I will not traverse those documents today, but I did want to record for the Commission the way our work increasingly intersects with that of UNODC and both the Commissions it services.

We are very glad to be able to maintain a strong dialogue with UNODC, from Mr Costa through all his staff, and will look for ways to strengthen the relationship in the future.

This is doubly important as UNODC moves into the period which will mark ten years since the UN General Assembly Special Session on Narcotic Drugs.

I will now outline some points which are within our priority list, following debate in 2007 of the issues in the IFRC’s Health and Community Services Commission and its Governing Board.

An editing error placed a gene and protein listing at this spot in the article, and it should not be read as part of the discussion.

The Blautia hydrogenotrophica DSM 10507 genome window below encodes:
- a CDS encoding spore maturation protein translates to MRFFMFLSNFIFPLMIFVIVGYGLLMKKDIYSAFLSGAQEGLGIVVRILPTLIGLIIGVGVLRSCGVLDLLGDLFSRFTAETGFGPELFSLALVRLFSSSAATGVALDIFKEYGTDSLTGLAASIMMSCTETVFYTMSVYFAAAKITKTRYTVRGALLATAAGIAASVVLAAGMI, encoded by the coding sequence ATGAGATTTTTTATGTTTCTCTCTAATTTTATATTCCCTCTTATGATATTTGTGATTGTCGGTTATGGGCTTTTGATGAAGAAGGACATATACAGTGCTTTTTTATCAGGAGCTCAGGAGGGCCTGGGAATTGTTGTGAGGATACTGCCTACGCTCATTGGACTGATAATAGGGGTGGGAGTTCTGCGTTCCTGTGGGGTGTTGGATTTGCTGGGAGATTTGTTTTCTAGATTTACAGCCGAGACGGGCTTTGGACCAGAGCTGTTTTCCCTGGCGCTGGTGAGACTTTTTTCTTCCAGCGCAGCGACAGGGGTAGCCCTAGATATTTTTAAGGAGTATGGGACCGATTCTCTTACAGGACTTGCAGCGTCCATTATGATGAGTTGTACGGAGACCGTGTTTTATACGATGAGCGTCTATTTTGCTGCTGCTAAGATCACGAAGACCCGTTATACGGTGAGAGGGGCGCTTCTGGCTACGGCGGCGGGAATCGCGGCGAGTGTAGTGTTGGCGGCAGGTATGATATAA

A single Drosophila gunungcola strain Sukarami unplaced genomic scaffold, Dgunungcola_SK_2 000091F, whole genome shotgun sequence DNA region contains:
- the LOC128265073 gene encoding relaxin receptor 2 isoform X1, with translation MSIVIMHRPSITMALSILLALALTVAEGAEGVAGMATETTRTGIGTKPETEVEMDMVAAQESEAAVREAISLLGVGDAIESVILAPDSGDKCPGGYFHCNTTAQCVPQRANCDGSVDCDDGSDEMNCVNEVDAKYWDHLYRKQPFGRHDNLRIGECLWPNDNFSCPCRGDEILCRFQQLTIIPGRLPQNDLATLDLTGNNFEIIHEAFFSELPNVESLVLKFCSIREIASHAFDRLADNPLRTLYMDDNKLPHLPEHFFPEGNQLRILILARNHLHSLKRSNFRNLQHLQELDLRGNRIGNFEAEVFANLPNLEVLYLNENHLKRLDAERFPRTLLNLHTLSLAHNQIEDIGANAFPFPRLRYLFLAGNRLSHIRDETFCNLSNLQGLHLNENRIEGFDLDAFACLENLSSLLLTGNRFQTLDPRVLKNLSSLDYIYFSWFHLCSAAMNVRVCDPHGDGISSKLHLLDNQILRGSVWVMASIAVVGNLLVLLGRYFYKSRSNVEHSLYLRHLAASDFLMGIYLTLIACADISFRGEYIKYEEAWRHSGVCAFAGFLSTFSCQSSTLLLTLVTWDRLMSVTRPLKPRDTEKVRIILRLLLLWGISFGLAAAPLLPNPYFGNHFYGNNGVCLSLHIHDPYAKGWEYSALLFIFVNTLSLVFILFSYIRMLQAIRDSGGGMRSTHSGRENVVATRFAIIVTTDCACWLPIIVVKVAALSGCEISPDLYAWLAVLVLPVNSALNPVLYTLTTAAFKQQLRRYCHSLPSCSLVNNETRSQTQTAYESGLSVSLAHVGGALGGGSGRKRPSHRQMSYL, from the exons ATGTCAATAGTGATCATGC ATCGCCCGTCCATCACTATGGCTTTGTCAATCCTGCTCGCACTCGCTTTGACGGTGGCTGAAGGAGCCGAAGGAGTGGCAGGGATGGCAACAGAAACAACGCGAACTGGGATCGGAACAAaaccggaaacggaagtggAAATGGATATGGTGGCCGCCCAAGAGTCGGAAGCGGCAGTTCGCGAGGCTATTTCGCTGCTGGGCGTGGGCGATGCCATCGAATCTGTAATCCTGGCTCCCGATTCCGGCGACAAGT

• We have conducted a survey of National Societies in our Federation to come to an understanding of the work they have done to implement the Federation’s harm reduction guidelines.
o We will be taking steps significantly to enhance the place of harm reduction from substance abuse in the work of National Societies in actions in health care and support, disease prevention and, particularly, disaster risk reduction. With special reference to Youth.

• We have decided to link our National Societies to capital-based delegates representing their countries at this Commission. This will improve opportunities for taking reality of the Commission’s business quickly to the communities with which our National Societies live.

• We will emphasise the importance of the messages contained in our key publication, “Spreading the Light of Science”. This publication is available in the Web at, and has been described widely as an essential ingredient in any serious work to combat the humanitarian consequences of injecting drug use.